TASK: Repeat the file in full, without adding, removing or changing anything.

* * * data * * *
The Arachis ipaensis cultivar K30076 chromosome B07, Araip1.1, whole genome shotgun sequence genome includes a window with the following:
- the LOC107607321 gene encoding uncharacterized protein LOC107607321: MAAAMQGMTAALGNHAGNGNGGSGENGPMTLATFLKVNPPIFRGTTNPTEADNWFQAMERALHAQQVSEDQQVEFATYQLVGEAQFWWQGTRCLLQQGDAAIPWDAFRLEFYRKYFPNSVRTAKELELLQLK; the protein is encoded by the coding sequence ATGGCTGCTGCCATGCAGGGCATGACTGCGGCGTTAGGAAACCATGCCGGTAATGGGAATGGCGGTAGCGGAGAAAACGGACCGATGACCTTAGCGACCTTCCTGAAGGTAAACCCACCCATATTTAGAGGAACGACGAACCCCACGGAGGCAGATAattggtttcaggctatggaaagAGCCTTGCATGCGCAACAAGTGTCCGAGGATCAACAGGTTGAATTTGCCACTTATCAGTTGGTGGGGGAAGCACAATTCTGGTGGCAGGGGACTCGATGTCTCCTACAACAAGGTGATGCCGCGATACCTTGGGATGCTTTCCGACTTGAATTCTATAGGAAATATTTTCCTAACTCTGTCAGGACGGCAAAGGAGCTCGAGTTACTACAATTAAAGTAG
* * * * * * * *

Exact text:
The Arachis ipaensis cultivar K30076 chromosome B07, Araip1.1, whole genome shotgun sequence genome includes a window with the following:
- the LOC107607321 gene encoding uncharacterized protein LOC107607321: MAAAMQGMTAALGNHAGNGNGGSGENGPMTLATFLKVNPPIFRGTTNPTEADNWFQAMERALHAQQVSEDQQVEFATYQLVGEAQFWWQGTRCLLQQGDAAIPWDAFRLEFYRKYFPNSVRTAKELELLQLK; the protein is encoded by the coding sequence ATGGCTGCTGCCATGCAGGGCATGACTGCGGCGTTAGGAAACCATGCCGGTAATGGGAATGGCGGTAGCGGAGAAAACGGACCGATGACCTTAGCGACCTTCCTGAAGGTAAACCCACCCATATTTAGAGGAACGACGAACCCCACGGAGGCAGATAattggtttcaggctatggaaagAGCCTTGCATGCGCAACAAGTGTCCGAGGATCAACAGGTTGAATTTGCCACTTATCAGTTGGTGGGGGAAGCACAATTCTGGTGGCAGGGGACTCGATGTCTCCTACAACAAGGTGATGCCGCGATACCTTGGGATGCTTTCCGACTTGAATTCTATAGGAAATATTTTCCTAACTCTGTCAGGACGGCAAAGGAGCTCGAGTTACTACAATTAAAGTAG